Babies needing special care after birth in the UK could be facing some bleak times ahead as the clinics meant to treat them are woefully understaffed and starved of funds.
So understaffed they are that they refuse new admissions and babies are often driven hundreds of miles to the nearest empty intensive care cot.
Lack of funding has left units struggling more than ever to reach minimum staffing levels, according to the baby charity Bliss.
After a survey of 195 neonatal units across the UK, it was found units were forced to refuse new admissions for an average total of two weeks out of a six-month period.
In all, one in ten closed their doors to new admissions for eight weeks or more over six months.
The study also found that most units were operating above the 70 per cent average occupancy level recommended by experts.
One in eight of the most specialist units operated at an average occupancy of 100 per cent or more for a whole year, the report found. More than half of those were also operating at or below 50 per cent of the minimum staffing levels.
Although some new nurses have been recruited, the service is still 2,600 nurses short of the recommended number, the study said.
Ideally, guidelines state there should be one nurse for every baby in intensive care units, a figure agreed by Government ministers.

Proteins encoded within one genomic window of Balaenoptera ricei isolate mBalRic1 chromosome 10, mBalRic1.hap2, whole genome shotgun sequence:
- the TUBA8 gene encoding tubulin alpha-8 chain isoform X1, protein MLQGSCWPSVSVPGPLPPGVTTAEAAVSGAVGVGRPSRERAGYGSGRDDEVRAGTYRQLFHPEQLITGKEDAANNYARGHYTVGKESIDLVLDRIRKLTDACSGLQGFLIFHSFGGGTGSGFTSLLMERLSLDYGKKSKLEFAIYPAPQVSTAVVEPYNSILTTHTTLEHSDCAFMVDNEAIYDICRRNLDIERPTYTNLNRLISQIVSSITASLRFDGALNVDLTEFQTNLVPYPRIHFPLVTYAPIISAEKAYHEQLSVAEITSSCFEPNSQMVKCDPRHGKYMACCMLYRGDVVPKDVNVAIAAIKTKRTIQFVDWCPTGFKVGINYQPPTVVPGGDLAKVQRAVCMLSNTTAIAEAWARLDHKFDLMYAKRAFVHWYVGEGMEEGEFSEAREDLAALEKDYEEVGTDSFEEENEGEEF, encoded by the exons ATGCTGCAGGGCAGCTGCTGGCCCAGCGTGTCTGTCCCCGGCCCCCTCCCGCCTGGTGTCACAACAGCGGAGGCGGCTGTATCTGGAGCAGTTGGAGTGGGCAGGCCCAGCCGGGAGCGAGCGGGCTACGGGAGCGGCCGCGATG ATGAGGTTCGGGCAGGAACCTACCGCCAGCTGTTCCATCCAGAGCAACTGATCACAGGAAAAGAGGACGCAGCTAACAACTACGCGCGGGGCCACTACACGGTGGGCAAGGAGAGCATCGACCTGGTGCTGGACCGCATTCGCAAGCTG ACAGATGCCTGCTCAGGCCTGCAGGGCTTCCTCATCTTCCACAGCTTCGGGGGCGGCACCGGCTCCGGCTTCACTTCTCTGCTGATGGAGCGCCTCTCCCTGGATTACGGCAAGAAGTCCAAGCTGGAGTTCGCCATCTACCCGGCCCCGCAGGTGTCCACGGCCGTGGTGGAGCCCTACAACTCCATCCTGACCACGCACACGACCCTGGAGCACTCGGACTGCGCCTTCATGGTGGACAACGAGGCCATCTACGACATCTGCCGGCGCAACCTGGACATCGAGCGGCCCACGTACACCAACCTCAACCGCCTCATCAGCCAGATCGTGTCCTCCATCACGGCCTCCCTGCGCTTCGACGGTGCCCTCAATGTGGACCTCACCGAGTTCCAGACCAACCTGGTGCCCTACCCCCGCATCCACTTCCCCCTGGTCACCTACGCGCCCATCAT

In high dependency care, there should be at least one nurse to every two babies and, in special care, there should be at least one nurse to every four babies.
Previous research showed that if these targets were achieved, infant deaths could be reduced by 48 per cent.
Andy Cole, chief executive of Bliss, said "Bliss is concerned that the Government still gives less priority to intensive care for babies than for adults and children, even though all the evidence points to a neonatal service that is on the brink of collapse.
"The Department of Health's recent commitment to provide extra midwives is a step in the right direction for maternity services.
"We now need to see the same commitment to ensuring there are adequate numbers of trained neonatal nurses for those babies born sick or premature."
The study found the system was only being kept together by the goodwill of doctors and nurses working above their agreed unit capacity.
It also noted there was no consistent dedicated transport service for transferring babies to specialist units if the one near their home was full.
As many as 35 per cent of twins and triplets needing special care were separated and treated in different hospitals last year as a result, it said.
But the demand for emergency transfers is rising because of the increasing complexity of cases resulting from better survival of premature babies and multiple births, say researchers.
Health Minister Ann Keen said "We agree that it is important that neonatal units are staffed by trained, experienced nurses. "That is why we are increasing the numbers of nurses in neonatal care - the number of paediatric nurses increased by 3,293 - 21.5 per cent - between 1997 and September 2006.
"This growth is set to continue with the number of students doing children's nurse training increasing by 46.5 per cent, or 654 students, in the same period.
"We are currently examining the effectiveness of the existing networks, the availability of cots and the workforce issues that BLISS raise."